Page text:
1953 saw the publication in French of his 24 Psalms and a Canticle, rapidly made available in English. This was quickly followed by two other collections of psalms and canticles. The English versions include some of Gelineau’s own antiphons together with others, notably by Dom Gregory Murray OSB, Clifford Howell SJ, Fr Wilfrid Trotman, and Guy Weitz, following the French pattern where a number of prominent liturgical composers had been involved by Gelineau in providing settings of the antiphons. The author first encountered these psalms in 1958, by which time they had already spread throughout the British Isles and to the USA and beyond, though they could still not be used during Mass. As well as Psalm 22(23), Catholics across the world soon became familiar with Psalm 41(42) “My soul is thirsting for the Lord” (Like the deer that yearns), Psalm 99(100) “Arise, come to your God” (Cry out with joy to the Lord, all the earth), Psalm 135(136) “Great is his love, love without end” (O give thanks to the Lord for he is good), ferial and festal settings of the Magnificat, and many others, which formed a corpus of psalmody ready for use in parishes when the first vernacular lectionaries started to appear in the USA in the mid-1960s. The original edition of the hymn book Praise the Lord (ed. Trotman, pub. Geoffrey Chapman, 1966) incorporated a supplement of Gelineau psalms at the back of the book, and in the USA Worship (pub. GIA) included a much larger selection. (In fact the Americans have consistently used Gelineau psalmody more extensively than the English and continue to do so.)

Religious communities have also made substantial use of Gelineau psalmody; and a little-known fact is that Gelineau tried out many of his early psalm settings on the community at Taizé in the late 1940s and early 1950s, the start of a long relationship that was to bear an unexpected and astonishing fruit through Gelineau’s introduction of Jacques Berthier to the community in 1955. Berthier initially wrote settings for the use of what was then still a monastic community of about twenty men. Two decades later, by which time he had become Gelineau’s parish organist in Paris, Berthier was asked to write a different kind of music that the community felt it now needed to enable the prayer of the young people from many different countries who first started coming to Taizé in large numbers in the mid-1970s. The rest is history...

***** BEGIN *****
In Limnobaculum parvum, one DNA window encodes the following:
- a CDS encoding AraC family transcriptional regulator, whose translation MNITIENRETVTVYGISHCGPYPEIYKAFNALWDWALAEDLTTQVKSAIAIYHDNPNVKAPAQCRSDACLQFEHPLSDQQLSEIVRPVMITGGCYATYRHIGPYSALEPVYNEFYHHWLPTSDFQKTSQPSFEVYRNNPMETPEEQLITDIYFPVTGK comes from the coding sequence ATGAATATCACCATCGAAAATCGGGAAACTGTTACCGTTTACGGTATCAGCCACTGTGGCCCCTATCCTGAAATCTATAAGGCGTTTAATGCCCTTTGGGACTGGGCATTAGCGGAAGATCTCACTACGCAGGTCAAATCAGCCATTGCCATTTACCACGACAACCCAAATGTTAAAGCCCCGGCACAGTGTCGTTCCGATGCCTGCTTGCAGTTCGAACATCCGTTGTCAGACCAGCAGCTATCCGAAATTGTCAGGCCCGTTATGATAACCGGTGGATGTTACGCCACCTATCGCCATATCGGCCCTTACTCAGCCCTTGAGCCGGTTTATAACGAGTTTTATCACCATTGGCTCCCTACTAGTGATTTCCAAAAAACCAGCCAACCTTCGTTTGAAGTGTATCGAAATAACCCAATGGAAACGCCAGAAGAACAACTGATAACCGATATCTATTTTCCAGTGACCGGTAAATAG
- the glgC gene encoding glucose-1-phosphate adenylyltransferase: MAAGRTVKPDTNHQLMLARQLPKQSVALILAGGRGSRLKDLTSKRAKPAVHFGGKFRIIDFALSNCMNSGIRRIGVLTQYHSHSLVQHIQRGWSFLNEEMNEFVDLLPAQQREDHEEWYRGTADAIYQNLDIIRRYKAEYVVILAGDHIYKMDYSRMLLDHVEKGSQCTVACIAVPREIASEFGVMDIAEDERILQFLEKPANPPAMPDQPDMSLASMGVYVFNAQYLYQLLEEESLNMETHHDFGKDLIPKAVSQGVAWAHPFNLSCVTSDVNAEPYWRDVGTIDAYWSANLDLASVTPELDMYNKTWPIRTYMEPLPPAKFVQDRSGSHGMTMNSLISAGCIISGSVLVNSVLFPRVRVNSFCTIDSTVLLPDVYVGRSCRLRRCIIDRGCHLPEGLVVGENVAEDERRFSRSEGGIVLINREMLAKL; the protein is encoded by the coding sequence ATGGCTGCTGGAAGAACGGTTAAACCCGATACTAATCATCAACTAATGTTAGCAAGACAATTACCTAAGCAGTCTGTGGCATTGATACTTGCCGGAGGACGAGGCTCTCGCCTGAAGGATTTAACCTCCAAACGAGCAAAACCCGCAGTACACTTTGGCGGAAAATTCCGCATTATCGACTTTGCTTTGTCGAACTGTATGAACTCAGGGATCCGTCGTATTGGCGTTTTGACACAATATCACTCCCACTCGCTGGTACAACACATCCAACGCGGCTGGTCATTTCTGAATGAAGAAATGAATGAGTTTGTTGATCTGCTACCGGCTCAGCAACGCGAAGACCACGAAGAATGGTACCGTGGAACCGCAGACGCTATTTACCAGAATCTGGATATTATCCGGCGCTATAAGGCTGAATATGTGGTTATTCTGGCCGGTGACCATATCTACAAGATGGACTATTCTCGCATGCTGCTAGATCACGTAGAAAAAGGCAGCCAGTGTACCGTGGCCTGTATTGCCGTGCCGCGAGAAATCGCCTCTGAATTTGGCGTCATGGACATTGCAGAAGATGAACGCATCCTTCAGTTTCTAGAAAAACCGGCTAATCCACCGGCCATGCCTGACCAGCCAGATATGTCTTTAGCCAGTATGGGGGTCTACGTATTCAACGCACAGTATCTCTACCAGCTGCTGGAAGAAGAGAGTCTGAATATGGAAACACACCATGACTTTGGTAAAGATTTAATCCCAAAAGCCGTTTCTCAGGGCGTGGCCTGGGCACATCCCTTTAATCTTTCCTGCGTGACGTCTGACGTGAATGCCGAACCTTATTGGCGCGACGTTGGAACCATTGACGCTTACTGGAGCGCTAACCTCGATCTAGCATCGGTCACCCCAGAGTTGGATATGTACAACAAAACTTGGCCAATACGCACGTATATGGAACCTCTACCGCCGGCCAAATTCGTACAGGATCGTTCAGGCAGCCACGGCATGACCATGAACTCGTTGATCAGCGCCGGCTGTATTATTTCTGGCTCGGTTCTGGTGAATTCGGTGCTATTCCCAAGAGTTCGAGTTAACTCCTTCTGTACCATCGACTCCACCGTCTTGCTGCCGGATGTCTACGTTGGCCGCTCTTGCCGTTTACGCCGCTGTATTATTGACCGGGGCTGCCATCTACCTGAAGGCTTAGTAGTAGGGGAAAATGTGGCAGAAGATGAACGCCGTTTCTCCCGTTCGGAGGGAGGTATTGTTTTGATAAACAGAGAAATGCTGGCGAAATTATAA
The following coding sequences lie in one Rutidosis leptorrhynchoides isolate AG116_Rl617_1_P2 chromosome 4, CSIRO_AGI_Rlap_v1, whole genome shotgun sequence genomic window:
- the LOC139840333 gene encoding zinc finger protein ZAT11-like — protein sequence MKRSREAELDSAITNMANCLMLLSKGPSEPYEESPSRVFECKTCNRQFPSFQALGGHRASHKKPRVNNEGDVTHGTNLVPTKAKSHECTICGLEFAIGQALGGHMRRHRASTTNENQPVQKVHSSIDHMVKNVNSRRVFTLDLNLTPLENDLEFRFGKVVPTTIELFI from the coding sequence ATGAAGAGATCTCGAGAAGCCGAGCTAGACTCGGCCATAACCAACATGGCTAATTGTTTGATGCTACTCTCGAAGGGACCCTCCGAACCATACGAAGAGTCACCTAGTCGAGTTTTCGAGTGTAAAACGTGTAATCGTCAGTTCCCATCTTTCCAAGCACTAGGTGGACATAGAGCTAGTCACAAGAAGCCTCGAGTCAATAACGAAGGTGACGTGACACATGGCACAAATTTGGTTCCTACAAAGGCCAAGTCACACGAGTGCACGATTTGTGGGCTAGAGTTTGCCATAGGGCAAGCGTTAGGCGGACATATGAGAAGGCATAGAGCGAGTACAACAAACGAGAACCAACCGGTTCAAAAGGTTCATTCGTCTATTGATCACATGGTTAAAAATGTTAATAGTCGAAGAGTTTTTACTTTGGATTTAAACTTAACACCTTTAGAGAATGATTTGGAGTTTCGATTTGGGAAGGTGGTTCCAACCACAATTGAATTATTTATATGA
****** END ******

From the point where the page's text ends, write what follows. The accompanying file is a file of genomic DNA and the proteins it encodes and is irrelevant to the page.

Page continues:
As a composer, Gelineau did not confine himself to psalms. He wrote many cantiques for the French Church, collections of hymns and other music for the Office, and a score of mass settings. Little of this reached the English-speaking world, and some specially-commissioned settings – an English mass setting published by Ascherberg, Hopwood and Crewe, and an Our Father (D4 in Sing the Mass, ed. Nicholas Kenyon, pub. Geoffrey Chapman, 1975) – did not find their way into the English-speaking mainstream repertoire either. There are also half a dozen hymn settings in the World Council of Churches hymn book Cantate Domino (1974, full music edition 1980). After the death of Jacques Berthier, Gelineau himself wrote some Taizé chants in a similar style; but his musical forms were often somewhat more complicated and were not always received as well as Berthier’s music had been. Gelineau was also responsible for the original adaptation into French of the Rimsky-Korsakov homophonic Our Father, which entered the English-speaking repertoire when Fr Daniel Higgins, then precentor at Westminster Cathedral, encountered it while on sabbatical in Paris, brought it back to England and produced the first (and still the best) English version. (Other versions published subsequently by Kevin Mayhew and Decani Music are inferior, derived from incorrectly-remembered performances of the Higgins original.)

But Joseph Gelineau was not just a composer, he was also a liturgical scholar. 1962 saw the publication in France of Chant et musique dans le culte chrétien, translated by Clifford Howell and published in English as Voices and Instruments in Christian Worship (1964). This book proved to be very influential in the way people would henceforth think about music in the liturgy. With impressive scholarship, Gelineau opened up the history of music in the rite in a way that had not happened before, and treated liturgico-musical genres and forms in great detail. The book paved the way for (for example) the re-introduction of the responsorial psalm form into the Mass after an absence of some 1500 years.